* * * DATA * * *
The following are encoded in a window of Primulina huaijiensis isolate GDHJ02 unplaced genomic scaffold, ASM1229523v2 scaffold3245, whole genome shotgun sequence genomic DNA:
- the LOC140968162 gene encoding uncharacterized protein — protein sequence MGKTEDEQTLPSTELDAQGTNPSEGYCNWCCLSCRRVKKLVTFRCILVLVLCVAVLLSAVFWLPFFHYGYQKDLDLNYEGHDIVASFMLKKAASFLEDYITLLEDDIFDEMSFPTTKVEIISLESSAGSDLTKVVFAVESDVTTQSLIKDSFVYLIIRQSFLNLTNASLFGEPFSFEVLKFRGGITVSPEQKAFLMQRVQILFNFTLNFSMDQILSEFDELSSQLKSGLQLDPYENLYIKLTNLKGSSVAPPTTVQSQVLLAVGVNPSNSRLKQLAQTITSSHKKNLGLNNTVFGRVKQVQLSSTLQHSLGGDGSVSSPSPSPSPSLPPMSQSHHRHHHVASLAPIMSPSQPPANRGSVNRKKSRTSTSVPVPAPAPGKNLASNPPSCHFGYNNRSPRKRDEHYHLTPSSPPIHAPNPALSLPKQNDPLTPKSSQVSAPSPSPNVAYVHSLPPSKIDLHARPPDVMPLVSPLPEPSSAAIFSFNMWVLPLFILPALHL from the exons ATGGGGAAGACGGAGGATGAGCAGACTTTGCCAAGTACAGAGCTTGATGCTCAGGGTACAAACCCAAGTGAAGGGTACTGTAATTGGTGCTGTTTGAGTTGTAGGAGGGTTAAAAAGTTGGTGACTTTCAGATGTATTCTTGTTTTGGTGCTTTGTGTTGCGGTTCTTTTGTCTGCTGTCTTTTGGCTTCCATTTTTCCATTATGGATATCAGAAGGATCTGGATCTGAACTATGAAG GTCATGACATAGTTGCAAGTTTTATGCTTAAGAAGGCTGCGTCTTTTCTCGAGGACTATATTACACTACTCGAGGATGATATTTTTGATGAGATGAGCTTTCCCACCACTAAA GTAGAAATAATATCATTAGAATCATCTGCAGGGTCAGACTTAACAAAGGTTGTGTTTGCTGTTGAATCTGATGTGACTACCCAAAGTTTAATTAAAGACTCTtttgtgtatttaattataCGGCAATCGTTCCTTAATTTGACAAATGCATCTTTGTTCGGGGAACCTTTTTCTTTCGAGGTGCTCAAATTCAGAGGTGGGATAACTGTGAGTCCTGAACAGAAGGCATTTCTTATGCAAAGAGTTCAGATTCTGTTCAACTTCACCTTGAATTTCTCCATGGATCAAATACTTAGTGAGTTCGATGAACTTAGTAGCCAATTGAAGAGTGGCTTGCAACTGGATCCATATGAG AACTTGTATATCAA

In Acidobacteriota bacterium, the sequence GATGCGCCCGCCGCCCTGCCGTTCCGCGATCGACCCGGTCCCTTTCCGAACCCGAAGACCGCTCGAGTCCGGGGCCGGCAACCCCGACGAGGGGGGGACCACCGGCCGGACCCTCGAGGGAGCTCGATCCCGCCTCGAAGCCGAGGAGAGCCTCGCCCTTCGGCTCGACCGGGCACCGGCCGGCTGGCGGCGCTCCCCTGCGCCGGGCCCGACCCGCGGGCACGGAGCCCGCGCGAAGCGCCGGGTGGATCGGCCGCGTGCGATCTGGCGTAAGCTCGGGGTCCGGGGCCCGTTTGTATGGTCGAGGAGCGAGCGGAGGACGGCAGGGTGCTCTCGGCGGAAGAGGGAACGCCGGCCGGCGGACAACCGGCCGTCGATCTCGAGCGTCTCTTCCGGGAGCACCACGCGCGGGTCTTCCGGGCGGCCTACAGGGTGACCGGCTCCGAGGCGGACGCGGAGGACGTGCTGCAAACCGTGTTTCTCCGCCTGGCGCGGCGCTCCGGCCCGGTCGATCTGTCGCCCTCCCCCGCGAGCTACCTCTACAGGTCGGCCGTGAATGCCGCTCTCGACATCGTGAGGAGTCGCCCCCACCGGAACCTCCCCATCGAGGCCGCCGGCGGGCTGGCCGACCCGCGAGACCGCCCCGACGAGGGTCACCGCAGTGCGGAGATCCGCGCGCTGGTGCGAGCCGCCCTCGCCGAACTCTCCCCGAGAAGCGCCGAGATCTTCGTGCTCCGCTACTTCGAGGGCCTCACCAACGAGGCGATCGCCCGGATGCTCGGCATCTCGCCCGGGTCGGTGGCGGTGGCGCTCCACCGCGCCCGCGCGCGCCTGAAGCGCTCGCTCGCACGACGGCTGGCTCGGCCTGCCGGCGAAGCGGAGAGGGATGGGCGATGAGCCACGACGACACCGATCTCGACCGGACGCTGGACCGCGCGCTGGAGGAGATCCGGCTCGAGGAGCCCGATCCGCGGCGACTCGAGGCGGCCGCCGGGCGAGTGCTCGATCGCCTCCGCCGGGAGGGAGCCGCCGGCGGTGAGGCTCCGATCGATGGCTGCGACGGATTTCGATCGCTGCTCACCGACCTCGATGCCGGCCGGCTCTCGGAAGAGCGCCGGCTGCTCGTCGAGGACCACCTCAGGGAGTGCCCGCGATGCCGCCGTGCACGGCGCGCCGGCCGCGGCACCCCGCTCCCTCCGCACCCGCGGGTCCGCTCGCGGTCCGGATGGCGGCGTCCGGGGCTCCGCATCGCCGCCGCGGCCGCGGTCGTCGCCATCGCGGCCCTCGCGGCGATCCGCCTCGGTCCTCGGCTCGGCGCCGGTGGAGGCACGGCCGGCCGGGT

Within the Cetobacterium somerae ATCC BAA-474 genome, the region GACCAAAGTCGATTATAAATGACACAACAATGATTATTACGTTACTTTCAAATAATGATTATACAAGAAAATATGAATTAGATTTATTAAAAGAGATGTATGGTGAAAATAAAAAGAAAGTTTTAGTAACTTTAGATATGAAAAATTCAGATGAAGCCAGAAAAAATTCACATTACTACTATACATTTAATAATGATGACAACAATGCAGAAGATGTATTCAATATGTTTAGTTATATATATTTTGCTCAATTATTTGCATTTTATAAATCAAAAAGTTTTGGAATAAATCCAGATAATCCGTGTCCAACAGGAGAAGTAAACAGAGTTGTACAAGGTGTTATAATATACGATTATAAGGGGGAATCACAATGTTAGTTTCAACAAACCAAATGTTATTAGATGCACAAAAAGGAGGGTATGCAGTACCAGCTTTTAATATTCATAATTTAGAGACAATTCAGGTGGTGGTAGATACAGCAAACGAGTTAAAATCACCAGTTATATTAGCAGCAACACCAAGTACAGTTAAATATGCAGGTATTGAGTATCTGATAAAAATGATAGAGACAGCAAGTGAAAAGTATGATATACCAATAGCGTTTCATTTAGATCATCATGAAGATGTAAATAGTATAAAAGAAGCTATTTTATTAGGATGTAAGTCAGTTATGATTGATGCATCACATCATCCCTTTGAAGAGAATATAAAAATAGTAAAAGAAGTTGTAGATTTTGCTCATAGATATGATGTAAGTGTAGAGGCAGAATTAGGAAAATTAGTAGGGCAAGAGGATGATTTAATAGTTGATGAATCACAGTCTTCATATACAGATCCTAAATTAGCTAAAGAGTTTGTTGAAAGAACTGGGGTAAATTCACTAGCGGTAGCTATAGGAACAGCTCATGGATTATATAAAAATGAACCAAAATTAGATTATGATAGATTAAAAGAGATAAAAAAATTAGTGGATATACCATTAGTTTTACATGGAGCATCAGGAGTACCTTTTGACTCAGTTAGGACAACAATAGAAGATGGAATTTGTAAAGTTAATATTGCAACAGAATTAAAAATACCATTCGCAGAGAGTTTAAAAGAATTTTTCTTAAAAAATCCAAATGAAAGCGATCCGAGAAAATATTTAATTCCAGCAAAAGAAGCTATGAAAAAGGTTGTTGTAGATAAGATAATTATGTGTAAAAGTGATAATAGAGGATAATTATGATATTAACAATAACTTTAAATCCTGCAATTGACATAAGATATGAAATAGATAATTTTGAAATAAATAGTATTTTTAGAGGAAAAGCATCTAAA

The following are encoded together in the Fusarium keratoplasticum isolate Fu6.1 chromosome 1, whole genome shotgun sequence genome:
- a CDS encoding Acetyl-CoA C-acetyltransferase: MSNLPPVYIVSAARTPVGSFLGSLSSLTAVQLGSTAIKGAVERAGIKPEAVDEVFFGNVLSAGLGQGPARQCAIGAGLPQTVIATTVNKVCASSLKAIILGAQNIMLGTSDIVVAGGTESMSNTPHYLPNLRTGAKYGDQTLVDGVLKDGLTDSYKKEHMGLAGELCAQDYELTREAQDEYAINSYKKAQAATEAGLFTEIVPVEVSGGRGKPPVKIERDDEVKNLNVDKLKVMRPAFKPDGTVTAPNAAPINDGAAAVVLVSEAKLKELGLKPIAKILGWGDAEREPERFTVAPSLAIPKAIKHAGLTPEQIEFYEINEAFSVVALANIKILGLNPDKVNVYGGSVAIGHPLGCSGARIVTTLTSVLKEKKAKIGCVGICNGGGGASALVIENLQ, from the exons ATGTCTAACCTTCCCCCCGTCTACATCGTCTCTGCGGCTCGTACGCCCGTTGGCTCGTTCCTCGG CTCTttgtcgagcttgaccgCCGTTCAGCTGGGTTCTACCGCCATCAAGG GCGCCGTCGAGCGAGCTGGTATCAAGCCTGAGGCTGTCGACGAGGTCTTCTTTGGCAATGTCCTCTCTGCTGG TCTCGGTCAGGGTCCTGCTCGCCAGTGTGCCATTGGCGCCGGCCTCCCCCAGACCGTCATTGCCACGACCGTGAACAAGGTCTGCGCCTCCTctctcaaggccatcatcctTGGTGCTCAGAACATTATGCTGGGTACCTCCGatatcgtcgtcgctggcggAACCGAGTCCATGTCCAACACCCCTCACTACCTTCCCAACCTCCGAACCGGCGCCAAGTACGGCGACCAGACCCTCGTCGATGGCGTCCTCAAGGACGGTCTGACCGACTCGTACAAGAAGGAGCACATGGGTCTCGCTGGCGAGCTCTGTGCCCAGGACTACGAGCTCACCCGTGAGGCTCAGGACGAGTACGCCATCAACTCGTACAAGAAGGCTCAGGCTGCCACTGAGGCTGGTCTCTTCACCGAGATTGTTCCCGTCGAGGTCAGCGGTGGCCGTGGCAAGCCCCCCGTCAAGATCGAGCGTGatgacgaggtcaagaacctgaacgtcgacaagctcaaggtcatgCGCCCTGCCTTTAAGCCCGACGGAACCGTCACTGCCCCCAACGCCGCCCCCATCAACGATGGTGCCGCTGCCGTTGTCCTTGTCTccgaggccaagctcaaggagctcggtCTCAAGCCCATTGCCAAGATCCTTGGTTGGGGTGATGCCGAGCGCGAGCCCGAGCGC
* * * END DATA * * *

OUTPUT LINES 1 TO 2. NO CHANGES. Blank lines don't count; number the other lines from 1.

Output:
The following are encoded in a window of Primulina huaijiensis isolate GDHJ02 unplaced genomic scaffold, ASM1229523v2 scaffold3245, whole genome shotgun sequence genomic DNA:
- the LOC140968162 gene encoding uncharacterized protein — protein sequence MGKTEDEQTLPSTELDAQGTNPSEGYCNWCCLSCRRVKKLVTFRCILVLVLCVAVLLSAVFWLPFFHYGYQKDLDLNYEGHDIVASFMLKKAASFLEDYITLLEDDIFDEMSFPTTKVEIISLESSAGSDLTKVVFAVESDVTTQSLIKDSFVYLIIRQSFLNLTNASLFGEPFSFEVLKFRGGITVSPEQKAFLMQRVQILFNFTLNFSMDQILSEFDELSSQLKSGLQLDPYENLYIKLTNLKGSSVAPPTTVQSQVLLAVGVNPSNSRLKQLAQTITSSHKKNLGLNNTVFGRVKQVQLSSTLQHSLGGDGSVSSPSPSPSPSLPPMSQSHHRHHHVASLAPIMSPSQPPANRGSVNRKKSRTSTSVPVPAPAPGKNLASNPPSCHFGYNNRSPRKRDEHYHLTPSSPPIHAPNPALSLPKQNDPLTPKSSQVSAPSPSPNVAYVHSLPPSKIDLHARPPDVMPLVSPLPEPSSAAIFSFNMWVLPLFILPALHL from the exons ATGGGGAAGACGGAGGATGAGCAGACTTTGCCAAGTACAGAGCTTGATGCTCAGGGTACAAACCCAAGTGAAGGGTACTGTAATTGGTGCTGTTTGAGTTGTAGGAGGGTTAAAAAGTTGGTGACTTTCAGATGTATTCTTGTTTTGGTGCTTTGTGTTGCGGTTCTTTTGTCTGCTGTCTTTTGGCTTCCATTTTTCCATTATGGATATCAGAAGGATCTGGATCTGAACTATGAAG GTCATGACATAGTTGCAAGTTTTATGCTTAAGAAGGCTGCGTCTTTTCTCGAGGACTATATTACACTACTCGAGGATGATATTTTTGATGAGATGAGCTTTCCCACCACTAAA GTAGAAATAATATCATTAGAATCATCTGCAGGGTCAGACTTAACAAAGGTTGTGTTTGCTGTTGAATCTGATGTGACTACCCAAAGTTTAATTAAAGACTCTtttgtgtatttaattataCGGCAATCGTTCCTTAATTTGACAAATGCATCTTTGTTCGGGGAACCTTTTTCTTTCGAGGTGCTCAAATTCAGAGGTGGGATAACTGTGAGTCCTGAACAGAAGGCATTTCTTATGCAAAGAGTTCAGATTCTGTTCAACTTCACCTTGAATTTCTCCATGGATCAAATACTTAGTGAGTTCGATGAACTTAGTAGCCAATTGAAGAGTGGCTTGCAACTGGATCCATATGAG AACTTGTATATCAA